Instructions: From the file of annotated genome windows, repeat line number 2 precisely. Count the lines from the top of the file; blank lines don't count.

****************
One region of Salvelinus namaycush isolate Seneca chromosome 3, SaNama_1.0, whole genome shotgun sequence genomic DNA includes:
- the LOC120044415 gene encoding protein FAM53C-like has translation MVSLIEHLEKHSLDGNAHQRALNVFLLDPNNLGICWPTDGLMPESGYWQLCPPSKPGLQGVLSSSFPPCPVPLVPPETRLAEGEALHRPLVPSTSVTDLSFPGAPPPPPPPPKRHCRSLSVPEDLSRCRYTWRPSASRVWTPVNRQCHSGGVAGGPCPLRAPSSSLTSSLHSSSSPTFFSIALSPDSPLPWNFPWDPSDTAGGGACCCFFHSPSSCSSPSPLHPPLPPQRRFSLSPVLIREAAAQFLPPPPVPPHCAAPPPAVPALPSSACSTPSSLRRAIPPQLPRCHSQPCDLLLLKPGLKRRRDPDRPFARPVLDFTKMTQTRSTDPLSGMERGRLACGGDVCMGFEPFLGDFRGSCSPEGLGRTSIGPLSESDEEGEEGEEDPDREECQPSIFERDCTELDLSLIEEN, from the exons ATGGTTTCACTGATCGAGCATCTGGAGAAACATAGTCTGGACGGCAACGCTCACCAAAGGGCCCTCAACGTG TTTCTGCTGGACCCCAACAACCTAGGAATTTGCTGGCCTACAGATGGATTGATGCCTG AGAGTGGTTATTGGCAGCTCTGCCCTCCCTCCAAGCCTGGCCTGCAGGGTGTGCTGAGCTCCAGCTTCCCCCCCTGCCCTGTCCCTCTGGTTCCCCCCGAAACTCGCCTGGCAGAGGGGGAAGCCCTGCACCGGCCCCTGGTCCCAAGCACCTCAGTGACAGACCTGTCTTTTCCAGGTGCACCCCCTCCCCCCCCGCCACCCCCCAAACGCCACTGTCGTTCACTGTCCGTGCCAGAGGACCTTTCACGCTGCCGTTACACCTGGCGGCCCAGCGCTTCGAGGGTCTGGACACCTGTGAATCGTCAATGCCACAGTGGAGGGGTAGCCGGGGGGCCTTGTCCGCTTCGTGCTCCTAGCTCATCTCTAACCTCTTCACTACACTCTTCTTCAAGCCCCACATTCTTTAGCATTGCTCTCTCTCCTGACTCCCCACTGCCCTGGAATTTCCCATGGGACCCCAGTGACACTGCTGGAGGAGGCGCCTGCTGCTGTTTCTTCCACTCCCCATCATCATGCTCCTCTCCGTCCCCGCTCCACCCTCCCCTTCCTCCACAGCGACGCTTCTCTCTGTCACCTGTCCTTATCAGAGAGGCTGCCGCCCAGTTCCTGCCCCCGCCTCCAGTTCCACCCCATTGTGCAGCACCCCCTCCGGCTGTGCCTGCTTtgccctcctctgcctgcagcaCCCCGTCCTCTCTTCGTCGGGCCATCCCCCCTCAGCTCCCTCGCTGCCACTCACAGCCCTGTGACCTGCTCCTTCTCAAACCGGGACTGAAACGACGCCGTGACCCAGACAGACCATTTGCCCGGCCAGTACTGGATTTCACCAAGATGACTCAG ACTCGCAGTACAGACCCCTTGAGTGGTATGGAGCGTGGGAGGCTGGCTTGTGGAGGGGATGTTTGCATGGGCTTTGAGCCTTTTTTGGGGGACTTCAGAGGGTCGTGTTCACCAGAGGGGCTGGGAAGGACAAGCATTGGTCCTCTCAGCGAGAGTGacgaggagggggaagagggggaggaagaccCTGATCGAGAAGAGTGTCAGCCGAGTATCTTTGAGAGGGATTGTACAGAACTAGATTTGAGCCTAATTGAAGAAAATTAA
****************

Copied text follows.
- the LOC120044415 gene encoding protein FAM53C-like has translation MVSLIEHLEKHSLDGNAHQRALNVFLLDPNNLGICWPTDGLMPESGYWQLCPPSKPGLQGVLSSSFPPCPVPLVPPETRLAEGEALHRPLVPSTSVTDLSFPGAPPPPPPPPKRHCRSLSVPEDLSRCRYTWRPSASRVWTPVNRQCHSGGVAGGPCPLRAPSSSLTSSLHSSSSPTFFSIALSPDSPLPWNFPWDPSDTAGGGACCCFFHSPSSCSSPSPLHPPLPPQRRFSLSPVLIREAAAQFLPPPPVPPHCAAPPPAVPALPSSACSTPSSLRRAIPPQLPRCHSQPCDLLLLKPGLKRRRDPDRPFARPVLDFTKMTQTRSTDPLSGMERGRLACGGDVCMGFEPFLGDFRGSCSPEGLGRTSIGPLSESDEEGEEGEEDPDREECQPSIFERDCTELDLSLIEEN, from the exons ATGGTTTCACTGATCGAGCATCTGGAGAAACATAGTCTGGACGGCAACGCTCACCAAAGGGCCCTCAACGTG TTTCTGCTGGACCCCAACAACCTAGGAATTTGCTGGCCTACAGATGGATTGATGCCTG AGAGTGGTTATTGGCAGCTCTGCCCTCCCTCCAAGCCTGGCCTGCAGGGTGTGCTGAGCTCCAGCTTCCCCCCCTGCCCTGTCCCTCTGGTTCCCCCCGAAACTCGCCTGGCAGAGGGGGAAGCCCTGCACCGGCCCCTGGTCCCAAGCACCTCAGTGACAGACCTGTCTTTTCCAGGTGCACCCCCTCCCCCCCCGCCACCCCCCAAACGCCACTGTCGTTCACTGTCCGTGCCAGAGGACCTTTCACGCTGCCGTTACACCTGGCGGCCCAGCGCTTCGAGGGTCTGGACACCTGTGAATCGTCAATGCCACAGTGGAGGGGTAGCCGGGGGGCCTTGTCCGCTTCGTGCTCCTAGCTCATCTCTAACCTCTTCACTACACTCTTCTTCAAGCCCCACATTCTTTAGCATTGCTCTCTCTCCTGACTCCCCACTGCCCTGGAATTTCCCATGGGACCCCAGTGACACTGCTGGAGGAGGCGCCTGCTGCTGTTTCTTCCACTCCCCATCATCATGCTCCTCTCCGTCCCCGCTCCACCCTCCCCTTCCTCCACAGCGACGCTTCTCTCTGTCACCTGTCCTTATCAGAGAGGCTGCCGCCCAGTTCCTGCCCCCGCCTCCAGTTCCACCCCATTGTGCAGCACCCCCTCCGGCTGTGCCTGCTTtgccctcctctgcctgcagcaCCCCGTCCTCTCTTCGTCGGGCCATCCCCCCTCAGCTCCCTCGCTGCCACTCACAGCCCTGTGACCTGCTCCTTCTCAAACCGGGACTGAAACGACGCCGTGACCCAGACAGACCATTTGCCCGGCCAGTACTGGATTTCACCAAGATGACTCAG ACTCGCAGTACAGACCCCTTGAGTGGTATGGAGCGTGGGAGGCTGGCTTGTGGAGGGGATGTTTGCATGGGCTTTGAGCCTTTTTTGGGGGACTTCAGAGGGTCGTGTTCACCAGAGGGGCTGGGAAGGACAAGCATTGGTCCTCTCAGCGAGAGTGacgaggagggggaagagggggaggaagaccCTGATCGAGAAGAGTGTCAGCCGAGTATCTTTGAGAGGGATTGTACAGAACTAGATTTGAGCCTAATTGAAGAAAATTAA